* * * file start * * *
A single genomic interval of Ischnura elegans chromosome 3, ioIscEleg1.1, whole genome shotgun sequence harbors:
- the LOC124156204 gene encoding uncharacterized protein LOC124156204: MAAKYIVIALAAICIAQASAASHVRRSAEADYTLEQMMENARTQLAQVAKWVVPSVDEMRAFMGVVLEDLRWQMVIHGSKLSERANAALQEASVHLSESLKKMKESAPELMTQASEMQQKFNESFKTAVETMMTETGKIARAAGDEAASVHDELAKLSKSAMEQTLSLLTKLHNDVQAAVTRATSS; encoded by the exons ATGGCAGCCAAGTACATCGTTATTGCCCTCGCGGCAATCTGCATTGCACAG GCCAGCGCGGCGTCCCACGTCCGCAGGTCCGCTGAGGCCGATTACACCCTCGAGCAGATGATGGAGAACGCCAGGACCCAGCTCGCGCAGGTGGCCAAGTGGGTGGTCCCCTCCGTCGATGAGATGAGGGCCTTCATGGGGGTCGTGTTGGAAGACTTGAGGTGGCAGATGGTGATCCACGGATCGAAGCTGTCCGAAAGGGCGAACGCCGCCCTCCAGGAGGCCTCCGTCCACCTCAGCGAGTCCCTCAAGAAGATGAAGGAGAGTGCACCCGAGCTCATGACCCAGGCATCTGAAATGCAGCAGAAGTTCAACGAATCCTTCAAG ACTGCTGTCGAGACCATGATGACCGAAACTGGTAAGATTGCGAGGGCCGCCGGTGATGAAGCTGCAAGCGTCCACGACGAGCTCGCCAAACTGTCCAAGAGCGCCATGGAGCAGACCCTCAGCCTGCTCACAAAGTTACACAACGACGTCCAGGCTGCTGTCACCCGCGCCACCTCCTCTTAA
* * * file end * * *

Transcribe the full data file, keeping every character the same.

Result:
A single genomic interval of Ischnura elegans chromosome 3, ioIscEleg1.1, whole genome shotgun sequence harbors:
- the LOC124156204 gene encoding uncharacterized protein LOC124156204: MAAKYIVIALAAICIAQASAASHVRRSAEADYTLEQMMENARTQLAQVAKWVVPSVDEMRAFMGVVLEDLRWQMVIHGSKLSERANAALQEASVHLSESLKKMKESAPELMTQASEMQQKFNESFKTAVETMMTETGKIARAAGDEAASVHDELAKLSKSAMEQTLSLLTKLHNDVQAAVTRATSS; encoded by the exons ATGGCAGCCAAGTACATCGTTATTGCCCTCGCGGCAATCTGCATTGCACAG GCCAGCGCGGCGTCCCACGTCCGCAGGTCCGCTGAGGCCGATTACACCCTCGAGCAGATGATGGAGAACGCCAGGACCCAGCTCGCGCAGGTGGCCAAGTGGGTGGTCCCCTCCGTCGATGAGATGAGGGCCTTCATGGGGGTCGTGTTGGAAGACTTGAGGTGGCAGATGGTGATCCACGGATCGAAGCTGTCCGAAAGGGCGAACGCCGCCCTCCAGGAGGCCTCCGTCCACCTCAGCGAGTCCCTCAAGAAGATGAAGGAGAGTGCACCCGAGCTCATGACCCAGGCATCTGAAATGCAGCAGAAGTTCAACGAATCCTTCAAG ACTGCTGTCGAGACCATGATGACCGAAACTGGTAAGATTGCGAGGGCCGCCGGTGATGAAGCTGCAAGCGTCCACGACGAGCTCGCCAAACTGTCCAAGAGCGCCATGGAGCAGACCCTCAGCCTGCTCACAAAGTTACACAACGACGTCCAGGCTGCTGTCACCCGCGCCACCTCCTCTTAA